Alas, the best laid plans of Maximoffs and men do often go awry, and it’s not long before Wanda’s in labour, Geraldine has to help and the stork… well, at least she still thinks the stork is an ice machine. But in this moment, at least, the difficulties seem to be over, and Wanda and Vision are delivered of twin boys meaning they both get their preferred names. Awww.
Wouldn’t it have been nice and calming to leave the episode now? Just think how relaxed we’d all feel. Instead, more WandaVision creepiness was set to come our way, beginning with the Doctor noting he found it hard to “escape” Westview and swiftly followed by Vision having another weird moment with the neighbours.
According to Kathryn Hahn’s Agnes and David Payton’s Herb, Geraldine doesn’t belong – and there’s something wrong with the other residents, who are all… who are all… well we don’t know quite what they are. All dead? All under a spell? All trapped together? Herb can’t speak the words, and the tension leaks away. Well, at least outside.
Inside, Wanda is also learning that all is not right with Geraldine, who knows a little more about the Maximoff family tree than anyone realised.
“I’m a twin. I had a brother. His name was Pietro,” Wanda says (remember him?), before launching into a slightly haunting (and presumably Sokovian) lullaby.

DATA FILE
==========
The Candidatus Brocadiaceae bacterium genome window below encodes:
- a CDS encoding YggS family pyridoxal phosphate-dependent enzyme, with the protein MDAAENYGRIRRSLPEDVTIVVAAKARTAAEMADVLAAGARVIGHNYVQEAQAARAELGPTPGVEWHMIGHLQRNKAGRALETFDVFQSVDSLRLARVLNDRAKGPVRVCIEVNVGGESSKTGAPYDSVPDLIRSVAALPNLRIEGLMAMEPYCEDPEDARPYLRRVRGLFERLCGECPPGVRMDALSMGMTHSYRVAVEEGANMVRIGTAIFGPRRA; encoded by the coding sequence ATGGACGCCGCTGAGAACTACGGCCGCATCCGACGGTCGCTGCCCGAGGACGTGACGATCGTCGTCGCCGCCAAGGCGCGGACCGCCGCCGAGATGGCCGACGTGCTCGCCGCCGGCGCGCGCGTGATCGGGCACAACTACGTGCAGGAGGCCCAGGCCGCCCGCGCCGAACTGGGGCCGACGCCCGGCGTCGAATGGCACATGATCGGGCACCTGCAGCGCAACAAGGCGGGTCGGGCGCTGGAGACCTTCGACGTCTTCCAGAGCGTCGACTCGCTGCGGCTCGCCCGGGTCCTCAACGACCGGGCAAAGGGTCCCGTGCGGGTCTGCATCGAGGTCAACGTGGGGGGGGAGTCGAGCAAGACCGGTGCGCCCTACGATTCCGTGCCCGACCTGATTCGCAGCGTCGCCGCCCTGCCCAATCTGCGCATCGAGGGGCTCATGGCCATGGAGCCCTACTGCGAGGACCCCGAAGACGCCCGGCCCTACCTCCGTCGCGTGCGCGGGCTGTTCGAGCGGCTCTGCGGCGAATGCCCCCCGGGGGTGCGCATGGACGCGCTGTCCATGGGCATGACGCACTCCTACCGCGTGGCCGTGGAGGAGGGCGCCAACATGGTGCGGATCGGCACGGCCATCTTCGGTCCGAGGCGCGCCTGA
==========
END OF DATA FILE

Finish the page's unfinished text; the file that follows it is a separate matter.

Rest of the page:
“He was killed by Ultron… wasn’t he?” ‘Geraldine’ says – and Wanda’s not happy. Just like when she saw that beekeeper last week (God, what a weird show this is. Who imagined writing seriously about ‘the importance of the beekeeper’ when Iron Man came out?) she rejects any evidence of the real world, facing off with Geraldine (and clocking her SWORD pendant) before throwing her out of Westview for good.
Vision rushes in too late as the creepy music swells, the retro aspect ratio flows outward and we finally get an idea of where Wanda and Vision are… trapped inside some sort of forcefield that fizzes with television static. As Geraldine – really Monica Rambeau – flies out, she’s surrounded by agents and hardware, all part of a burgeoning base that’s apparently monitoring Westview from outside.
After this (so-far) series highlight episode, we still have more questions than answers. To what extent is Wanda behind all this? Did she create this world, and if she did is she aware of what she’s doing? Will Wanda and Vision’s children be as significant (and powerful) as they are in the comics? And how did Monica end up posing as Geraldine in Westview?
But overall, it’s clear we’re getting a better sense of the WandaVision endgame – and what it might mean for its titular characters – by the end. From the looks of things, it could be all change next week.
Want more WandaVision content? Check out our latest WandaVision review, our guide to the WandaVision cast, the WandaVision release schedule, Agatha Harkness and the creepy WandaVision commercials. Plus, we ask: is Wanda pregnant? When is WandaVision set and how did Vision survive?
WandaVision releases new episodes on Disney+ on Fridays. You can sign up to Disney Plus for £5.99 a month or £59.99 a year.